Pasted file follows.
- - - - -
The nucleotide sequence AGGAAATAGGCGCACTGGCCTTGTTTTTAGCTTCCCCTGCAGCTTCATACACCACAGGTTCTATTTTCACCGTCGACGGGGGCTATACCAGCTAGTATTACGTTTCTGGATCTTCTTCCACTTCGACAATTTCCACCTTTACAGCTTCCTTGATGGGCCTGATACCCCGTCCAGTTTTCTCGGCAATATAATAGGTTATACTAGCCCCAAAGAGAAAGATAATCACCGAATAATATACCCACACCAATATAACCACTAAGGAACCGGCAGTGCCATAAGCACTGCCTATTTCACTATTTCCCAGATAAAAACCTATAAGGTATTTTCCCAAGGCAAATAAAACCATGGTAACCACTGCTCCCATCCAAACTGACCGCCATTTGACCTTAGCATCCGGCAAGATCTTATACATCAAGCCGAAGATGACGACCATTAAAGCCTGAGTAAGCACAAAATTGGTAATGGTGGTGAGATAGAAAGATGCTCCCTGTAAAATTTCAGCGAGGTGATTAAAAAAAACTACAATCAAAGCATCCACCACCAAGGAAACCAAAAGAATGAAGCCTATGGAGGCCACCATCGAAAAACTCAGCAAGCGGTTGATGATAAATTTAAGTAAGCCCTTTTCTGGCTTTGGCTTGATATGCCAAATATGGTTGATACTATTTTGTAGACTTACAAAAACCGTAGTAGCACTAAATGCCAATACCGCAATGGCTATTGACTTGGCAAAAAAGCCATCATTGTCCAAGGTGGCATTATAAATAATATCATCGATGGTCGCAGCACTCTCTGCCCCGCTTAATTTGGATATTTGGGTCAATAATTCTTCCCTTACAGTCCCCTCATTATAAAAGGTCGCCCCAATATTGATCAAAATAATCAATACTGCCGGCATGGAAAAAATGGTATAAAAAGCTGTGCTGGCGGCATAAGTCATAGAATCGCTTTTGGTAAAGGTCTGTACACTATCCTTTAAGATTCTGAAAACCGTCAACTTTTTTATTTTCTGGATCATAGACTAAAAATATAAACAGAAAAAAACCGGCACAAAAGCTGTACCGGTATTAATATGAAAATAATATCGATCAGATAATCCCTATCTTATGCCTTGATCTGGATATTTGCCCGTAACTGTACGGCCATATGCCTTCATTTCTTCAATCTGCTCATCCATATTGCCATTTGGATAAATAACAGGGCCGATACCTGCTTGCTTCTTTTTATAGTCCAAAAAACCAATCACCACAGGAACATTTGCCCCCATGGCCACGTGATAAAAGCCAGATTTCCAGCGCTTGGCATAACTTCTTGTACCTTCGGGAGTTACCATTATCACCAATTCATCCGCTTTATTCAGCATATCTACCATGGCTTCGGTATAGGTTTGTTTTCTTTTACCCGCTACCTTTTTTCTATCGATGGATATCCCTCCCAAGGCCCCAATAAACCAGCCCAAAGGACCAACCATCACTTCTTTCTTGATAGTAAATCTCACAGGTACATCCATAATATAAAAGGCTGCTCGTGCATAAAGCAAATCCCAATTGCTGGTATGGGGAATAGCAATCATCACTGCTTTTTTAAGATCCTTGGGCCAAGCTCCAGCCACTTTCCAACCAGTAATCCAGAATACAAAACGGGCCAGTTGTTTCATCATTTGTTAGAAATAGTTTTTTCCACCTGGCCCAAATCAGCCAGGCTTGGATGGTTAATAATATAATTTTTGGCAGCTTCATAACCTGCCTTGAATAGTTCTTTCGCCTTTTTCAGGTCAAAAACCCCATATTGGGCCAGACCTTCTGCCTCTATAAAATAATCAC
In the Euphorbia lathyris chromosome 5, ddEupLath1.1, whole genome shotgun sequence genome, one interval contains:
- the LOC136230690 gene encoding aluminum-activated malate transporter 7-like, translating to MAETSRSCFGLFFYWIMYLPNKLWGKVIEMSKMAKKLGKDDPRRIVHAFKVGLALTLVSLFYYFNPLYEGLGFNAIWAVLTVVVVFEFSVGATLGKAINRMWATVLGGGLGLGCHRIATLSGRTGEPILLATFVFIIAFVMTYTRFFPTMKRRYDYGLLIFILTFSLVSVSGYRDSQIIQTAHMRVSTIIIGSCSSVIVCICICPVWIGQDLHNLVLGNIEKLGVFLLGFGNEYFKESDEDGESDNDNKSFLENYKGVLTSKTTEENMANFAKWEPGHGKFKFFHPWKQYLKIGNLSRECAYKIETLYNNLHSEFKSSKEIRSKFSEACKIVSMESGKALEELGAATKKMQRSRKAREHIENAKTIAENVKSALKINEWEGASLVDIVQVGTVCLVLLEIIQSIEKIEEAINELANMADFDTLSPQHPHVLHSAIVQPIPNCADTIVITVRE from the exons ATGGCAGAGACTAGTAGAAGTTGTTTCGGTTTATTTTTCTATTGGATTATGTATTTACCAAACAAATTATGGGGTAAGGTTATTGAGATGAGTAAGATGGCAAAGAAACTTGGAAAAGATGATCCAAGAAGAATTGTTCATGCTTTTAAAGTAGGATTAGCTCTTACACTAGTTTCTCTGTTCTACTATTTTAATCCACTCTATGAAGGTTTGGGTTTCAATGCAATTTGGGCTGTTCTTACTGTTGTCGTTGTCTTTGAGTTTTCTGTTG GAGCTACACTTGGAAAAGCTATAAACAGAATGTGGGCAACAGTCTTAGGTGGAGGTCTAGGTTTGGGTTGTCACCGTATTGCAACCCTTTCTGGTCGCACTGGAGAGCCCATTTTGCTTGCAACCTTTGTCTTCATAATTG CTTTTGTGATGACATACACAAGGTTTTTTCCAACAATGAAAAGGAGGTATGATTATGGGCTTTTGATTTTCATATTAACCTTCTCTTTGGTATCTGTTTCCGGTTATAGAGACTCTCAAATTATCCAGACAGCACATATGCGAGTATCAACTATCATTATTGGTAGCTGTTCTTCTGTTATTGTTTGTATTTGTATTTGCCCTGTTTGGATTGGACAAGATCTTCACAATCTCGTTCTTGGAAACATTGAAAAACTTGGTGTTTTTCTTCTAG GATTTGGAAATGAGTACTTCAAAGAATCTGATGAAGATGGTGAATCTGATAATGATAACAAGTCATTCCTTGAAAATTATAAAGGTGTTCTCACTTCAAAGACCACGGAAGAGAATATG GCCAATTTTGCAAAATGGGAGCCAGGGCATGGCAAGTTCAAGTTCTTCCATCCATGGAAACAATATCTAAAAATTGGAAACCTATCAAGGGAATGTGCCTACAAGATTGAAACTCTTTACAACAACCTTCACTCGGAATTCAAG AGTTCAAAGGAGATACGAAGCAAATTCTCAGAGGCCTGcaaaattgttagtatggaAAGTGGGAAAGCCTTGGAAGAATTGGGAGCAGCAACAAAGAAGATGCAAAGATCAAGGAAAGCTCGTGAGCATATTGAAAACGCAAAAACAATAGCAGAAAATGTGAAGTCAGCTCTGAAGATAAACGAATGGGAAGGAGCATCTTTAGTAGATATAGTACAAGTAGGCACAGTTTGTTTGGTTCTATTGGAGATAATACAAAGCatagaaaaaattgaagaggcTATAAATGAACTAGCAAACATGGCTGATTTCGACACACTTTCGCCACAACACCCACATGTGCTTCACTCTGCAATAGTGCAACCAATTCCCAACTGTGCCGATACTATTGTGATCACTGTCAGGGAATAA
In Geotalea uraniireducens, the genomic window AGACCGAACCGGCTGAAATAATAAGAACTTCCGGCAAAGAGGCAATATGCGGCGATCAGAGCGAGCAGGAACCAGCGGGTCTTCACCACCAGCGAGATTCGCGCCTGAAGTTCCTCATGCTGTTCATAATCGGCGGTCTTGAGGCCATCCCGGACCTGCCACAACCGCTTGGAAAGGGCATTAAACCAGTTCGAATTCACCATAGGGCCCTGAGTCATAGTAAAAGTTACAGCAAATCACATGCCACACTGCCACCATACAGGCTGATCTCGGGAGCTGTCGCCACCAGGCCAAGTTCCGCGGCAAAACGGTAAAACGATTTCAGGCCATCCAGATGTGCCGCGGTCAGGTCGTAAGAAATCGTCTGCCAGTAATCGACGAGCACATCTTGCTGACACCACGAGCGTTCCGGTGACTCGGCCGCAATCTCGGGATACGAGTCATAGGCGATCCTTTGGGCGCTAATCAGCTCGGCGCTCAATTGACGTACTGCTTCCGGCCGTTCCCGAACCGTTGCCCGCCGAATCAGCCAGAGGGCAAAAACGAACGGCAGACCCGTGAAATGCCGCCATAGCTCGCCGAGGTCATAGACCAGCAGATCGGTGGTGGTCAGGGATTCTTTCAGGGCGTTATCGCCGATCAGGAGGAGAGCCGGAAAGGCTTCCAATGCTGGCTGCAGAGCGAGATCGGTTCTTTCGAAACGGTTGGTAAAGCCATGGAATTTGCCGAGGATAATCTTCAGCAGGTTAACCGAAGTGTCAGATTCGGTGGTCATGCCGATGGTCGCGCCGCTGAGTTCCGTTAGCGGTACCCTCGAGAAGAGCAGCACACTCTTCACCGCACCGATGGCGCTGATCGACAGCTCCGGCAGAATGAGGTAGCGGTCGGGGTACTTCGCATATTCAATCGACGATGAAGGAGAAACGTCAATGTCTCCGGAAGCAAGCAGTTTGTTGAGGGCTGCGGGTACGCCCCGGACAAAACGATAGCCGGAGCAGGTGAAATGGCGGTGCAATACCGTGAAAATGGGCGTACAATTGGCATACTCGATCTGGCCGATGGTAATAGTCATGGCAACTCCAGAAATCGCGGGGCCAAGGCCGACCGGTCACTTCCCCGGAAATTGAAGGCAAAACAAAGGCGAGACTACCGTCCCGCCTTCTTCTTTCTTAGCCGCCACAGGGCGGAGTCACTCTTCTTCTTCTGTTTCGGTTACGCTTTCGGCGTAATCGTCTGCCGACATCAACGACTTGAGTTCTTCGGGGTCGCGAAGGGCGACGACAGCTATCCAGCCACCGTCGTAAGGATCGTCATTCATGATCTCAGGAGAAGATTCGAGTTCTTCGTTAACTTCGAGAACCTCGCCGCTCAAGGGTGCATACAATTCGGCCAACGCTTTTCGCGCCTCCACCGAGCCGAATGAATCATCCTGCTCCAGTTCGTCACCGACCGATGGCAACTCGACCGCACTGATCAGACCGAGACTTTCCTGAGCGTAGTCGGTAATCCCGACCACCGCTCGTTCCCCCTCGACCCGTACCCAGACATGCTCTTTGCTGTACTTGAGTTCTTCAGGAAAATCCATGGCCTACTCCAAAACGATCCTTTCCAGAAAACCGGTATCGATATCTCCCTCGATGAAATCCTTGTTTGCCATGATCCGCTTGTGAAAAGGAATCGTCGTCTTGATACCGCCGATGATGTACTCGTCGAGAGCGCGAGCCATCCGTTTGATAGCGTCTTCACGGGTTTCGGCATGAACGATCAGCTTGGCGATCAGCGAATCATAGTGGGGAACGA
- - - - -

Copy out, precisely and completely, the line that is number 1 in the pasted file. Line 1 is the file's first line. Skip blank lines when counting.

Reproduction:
The nucleotide sequence AGGAAATAGGCGCACTGGCCTTGTTTTTAGCTTCCCCTGCAGCTTCATACACCACAGGTTCTATTTTCACCGTCGACGGGGGCTATACCAGCTAGTATTACGTTTCTGGATCTTCTTCCACTTCGACAATTTCCACCTTTACAGCTTCCTTGATGGGCCTGATACCCCGTCCAGTTTTCTCGGCAATATAATAGGTTATACTAGCCCCAAAGAGAAAGATAATCACCGAATAATATACCCACACCAATATAACCACTAAGGAACCGGCAGTGCCATAAGCACTGCCTATTTCACTATTTCCCAGATAAAAACCTATAAGGTATTTTCCCAAGGCAAATAAAACCATGGTAACCACTGCTCCCATCCAAACTGACCGCCATTTGACCTTAGCATCCGGCAAGATCTTATACATCAAGCCGAAGATGACGACCATTAAAGCCTGAGTAAGCACAAAATTGGTAATGGTGGTGAGATAGAAAGATGCTCCCTGTAAAATTTCAGCGAGGTGATTAAAAAAAACTACAATCAAAGCATCCACCACCAAGGAAACCAAAAGAATGAAGCCTATGGAGGCCACCATCGAAAAACTCAGCAAGCGGTTGATGATAAATTTAAGTAAGCCCTTTTCTGGCTTTGGCTTGATATGCCAAATATGGTTGATACTATTTTGTAGACTTACAAAAACCGTAGTAGCACTAAATGCCAATACCGCAATGGCTATTGACTTGGCAAAAAAGCCATCATTGTCCAAGGTGGCATTATAAATAATATCATCGATGGTCGCAGCACTCTCTGCCCCGCTTAATTTGGATATTTGGGTCAATAATTCTTCCCTTACAGTCCCCTCATTATAAAAGGTCGCCCCAATATTGATCAAAATAATCAATACTGCCGGCATGGAAAAAATGGTATAAAAAGCTGTGCTGGCGGCATAAGTCATAGAATCGCTTTTGGTAAAGGTCTGTACACTATCCTTTAAGATTCTGAAAACCGTCAACTTTTTTATTTTCTGGATCATAGACTAAAAATATAAACAGAAAAAAACCGGCACAAAAGCTGTACCGGTATTAATATGAAAATAATATCGATCAGATAATCCCTATCTTATGCCTTGATCTGGATATTTGCCCGTAACTGTACGGCCATATGCCTTCATTTCTTCAATCTGCTCATCCATATTGCCATTTGGATAAATAACAGGGCCGATACCTGCTTGCTTCTTTTTATAGTCCAAAAAACCAATCACCACAGGAACATTTGCCCCCATGGCCACGTGATAAAAGCCAGATTTCCAGCGCTTGGCATAACTTCTTGTACCTTCGGGAGTTACCATTATCACCAATTCATCCGCTTTATTCAGCATATCTACCATGGCTTCGGTATAGGTTTGTTTTCTTTTACCCGCTACCTTTTTTCTATCGATGGATATCCCTCCCAAGGCCCCAATAAACCAGCCCAAAGGACCAACCATCACTTCTTTCTTGATAGTAAATCTCACAGGTACATCCATAATATAAAAGGCTGCTCGTGCATAAAGCAAATCCCAATTGCTGGTATGGGGAATAGCAATCATCACTGCTTTTTTAAGATCCTTGGGCCAAGCTCCAGCCACTTTCCAACCAGTAATCCAGAATACAAAACGGGCCAGTTGTTTCATCATTTGTTAGAAATAGTTTTTTCCACCTGGCCCAAATCAGCCAGGCTTGGATGGTTAATAATATAATTTTTGGCAGCTTCATAACCTGCCTTGAATAGTTCTTTCGCCTTTTTCAGGTCAAAAACCCCATATTGGGCCAGACCTTCTGCCTCTATAAAATAATCAC